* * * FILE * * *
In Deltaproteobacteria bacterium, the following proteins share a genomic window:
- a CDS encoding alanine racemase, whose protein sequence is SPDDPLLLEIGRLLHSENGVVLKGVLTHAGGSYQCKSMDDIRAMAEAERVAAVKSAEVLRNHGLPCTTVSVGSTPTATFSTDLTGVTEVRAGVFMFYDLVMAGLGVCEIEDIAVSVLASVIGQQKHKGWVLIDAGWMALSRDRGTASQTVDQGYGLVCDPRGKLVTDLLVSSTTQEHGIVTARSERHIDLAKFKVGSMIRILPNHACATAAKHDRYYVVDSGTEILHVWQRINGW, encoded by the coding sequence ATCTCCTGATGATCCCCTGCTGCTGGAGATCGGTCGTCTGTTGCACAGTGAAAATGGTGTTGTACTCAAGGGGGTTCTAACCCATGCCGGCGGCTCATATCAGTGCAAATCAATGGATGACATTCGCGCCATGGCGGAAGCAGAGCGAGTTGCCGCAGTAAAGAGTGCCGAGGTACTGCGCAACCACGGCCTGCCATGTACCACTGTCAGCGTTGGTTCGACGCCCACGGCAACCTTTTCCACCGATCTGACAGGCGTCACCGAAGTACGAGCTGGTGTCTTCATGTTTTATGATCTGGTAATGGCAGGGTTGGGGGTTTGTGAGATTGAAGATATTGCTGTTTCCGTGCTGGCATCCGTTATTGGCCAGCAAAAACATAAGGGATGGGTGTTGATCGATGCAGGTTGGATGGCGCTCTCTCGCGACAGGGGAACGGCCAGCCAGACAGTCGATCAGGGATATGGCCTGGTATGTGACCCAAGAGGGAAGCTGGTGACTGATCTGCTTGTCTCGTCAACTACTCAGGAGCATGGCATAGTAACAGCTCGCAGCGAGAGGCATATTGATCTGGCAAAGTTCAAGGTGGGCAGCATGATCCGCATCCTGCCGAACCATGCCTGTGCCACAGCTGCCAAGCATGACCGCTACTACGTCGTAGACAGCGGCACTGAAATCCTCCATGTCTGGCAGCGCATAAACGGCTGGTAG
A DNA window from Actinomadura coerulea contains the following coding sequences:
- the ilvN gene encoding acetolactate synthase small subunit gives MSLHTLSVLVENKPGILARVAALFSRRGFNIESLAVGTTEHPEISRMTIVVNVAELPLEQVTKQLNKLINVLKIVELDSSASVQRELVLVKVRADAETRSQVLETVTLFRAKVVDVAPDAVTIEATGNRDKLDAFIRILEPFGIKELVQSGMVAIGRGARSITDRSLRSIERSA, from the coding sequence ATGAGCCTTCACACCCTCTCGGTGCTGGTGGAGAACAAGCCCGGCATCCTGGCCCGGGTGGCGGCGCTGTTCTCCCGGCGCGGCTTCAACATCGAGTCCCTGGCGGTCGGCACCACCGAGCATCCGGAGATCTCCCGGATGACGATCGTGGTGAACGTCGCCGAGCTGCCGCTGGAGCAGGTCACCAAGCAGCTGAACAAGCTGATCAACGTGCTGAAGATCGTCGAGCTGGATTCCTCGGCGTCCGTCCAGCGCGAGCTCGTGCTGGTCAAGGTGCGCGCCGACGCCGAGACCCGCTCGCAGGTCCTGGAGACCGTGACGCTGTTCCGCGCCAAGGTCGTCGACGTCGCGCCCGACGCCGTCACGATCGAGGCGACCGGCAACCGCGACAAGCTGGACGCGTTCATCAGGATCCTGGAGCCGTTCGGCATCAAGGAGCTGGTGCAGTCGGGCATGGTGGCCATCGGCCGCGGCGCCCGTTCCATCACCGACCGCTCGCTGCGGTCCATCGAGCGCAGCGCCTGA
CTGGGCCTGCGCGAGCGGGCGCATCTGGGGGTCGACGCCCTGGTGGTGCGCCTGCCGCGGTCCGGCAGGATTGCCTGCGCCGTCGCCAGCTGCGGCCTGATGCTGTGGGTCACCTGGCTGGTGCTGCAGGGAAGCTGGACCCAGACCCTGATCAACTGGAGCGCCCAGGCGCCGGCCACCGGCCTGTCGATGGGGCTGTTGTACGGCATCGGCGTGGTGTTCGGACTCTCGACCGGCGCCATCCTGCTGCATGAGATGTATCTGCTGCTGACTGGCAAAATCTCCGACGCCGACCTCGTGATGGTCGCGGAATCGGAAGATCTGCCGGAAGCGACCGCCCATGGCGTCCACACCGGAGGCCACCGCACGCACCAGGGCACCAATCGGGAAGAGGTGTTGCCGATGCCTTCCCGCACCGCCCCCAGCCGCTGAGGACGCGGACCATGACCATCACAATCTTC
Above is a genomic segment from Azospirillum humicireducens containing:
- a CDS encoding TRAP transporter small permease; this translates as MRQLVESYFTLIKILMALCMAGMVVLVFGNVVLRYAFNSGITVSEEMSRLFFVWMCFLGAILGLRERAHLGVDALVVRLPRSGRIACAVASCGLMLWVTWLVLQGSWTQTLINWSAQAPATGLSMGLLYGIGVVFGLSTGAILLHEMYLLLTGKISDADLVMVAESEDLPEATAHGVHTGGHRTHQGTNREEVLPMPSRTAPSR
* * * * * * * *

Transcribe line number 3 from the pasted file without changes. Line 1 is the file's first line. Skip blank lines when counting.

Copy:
A DNA window from Actinomadura coerulea contains the following coding sequences: